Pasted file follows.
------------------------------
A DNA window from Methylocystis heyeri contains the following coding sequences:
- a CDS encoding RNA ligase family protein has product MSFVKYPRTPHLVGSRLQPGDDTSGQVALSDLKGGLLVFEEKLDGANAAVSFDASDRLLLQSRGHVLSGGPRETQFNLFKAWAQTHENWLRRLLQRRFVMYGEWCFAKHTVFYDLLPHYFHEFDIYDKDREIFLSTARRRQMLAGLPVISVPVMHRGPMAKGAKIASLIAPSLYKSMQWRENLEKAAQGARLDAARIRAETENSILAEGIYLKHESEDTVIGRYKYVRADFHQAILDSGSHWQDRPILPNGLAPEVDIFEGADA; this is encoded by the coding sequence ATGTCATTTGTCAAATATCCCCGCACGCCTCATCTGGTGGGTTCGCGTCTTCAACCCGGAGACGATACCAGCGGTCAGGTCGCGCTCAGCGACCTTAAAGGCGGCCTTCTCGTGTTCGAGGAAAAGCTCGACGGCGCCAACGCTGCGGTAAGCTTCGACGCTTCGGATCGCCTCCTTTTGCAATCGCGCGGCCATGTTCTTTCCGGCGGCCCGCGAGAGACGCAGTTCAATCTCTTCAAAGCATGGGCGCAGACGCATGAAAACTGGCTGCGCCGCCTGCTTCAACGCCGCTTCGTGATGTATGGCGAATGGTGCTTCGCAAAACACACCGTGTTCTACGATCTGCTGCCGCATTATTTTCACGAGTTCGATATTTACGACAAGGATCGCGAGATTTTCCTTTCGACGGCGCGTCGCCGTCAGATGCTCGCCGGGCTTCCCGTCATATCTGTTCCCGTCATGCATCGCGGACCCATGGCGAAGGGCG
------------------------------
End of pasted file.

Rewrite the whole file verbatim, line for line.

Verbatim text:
A DNA window from Methylocystis heyeri contains the following coding sequences:
- a CDS encoding RNA ligase family protein has product MSFVKYPRTPHLVGSRLQPGDDTSGQVALSDLKGGLLVFEEKLDGANAAVSFDASDRLLLQSRGHVLSGGPRETQFNLFKAWAQTHENWLRRLLQRRFVMYGEWCFAKHTVFYDLLPHYFHEFDIYDKDREIFLSTARRRQMLAGLPVISVPVMHRGPMAKGAKIASLIAPSLYKSMQWRENLEKAAQGARLDAARIRAETENSILAEGIYLKHESEDTVIGRYKYVRADFHQAILDSGSHWQDRPILPNGLAPEVDIFEGADA; this is encoded by the coding sequence ATGTCATTTGTCAAATATCCCCGCACGCCTCATCTGGTGGGTTCGCGTCTTCAACCCGGAGACGATACCAGCGGTCAGGTCGCGCTCAGCGACCTTAAAGGCGGCCTTCTCGTGTTCGAGGAAAAGCTCGACGGCGCCAACGCTGCGGTAAGCTTCGACGCTTCGGATCGCCTCCTTTTGCAATCGCGCGGCCATGTTCTTTCCGGCGGCCCGCGAGAGACGCAGTTCAATCTCTTCAAAGCATGGGCGCAGACGCATGAAAACTGGCTGCGCCGCCTGCTTCAACGCCGCTTCGTGATGTATGGCGAATGGTGCTTCGCAAAACACACCGTGTTCTACGATCTGCTGCCGCATTATTTTCACGAGTTCGATATTTACGACAAGGATCGCGAGATTTTCCTTTCGACGGCGCGTCGCCGTCAGATGCTCGCCGGGCTTCCCGTCATATCTGTTCCCGTCATGCATCGCGGACCCATGGCGAAGGGCG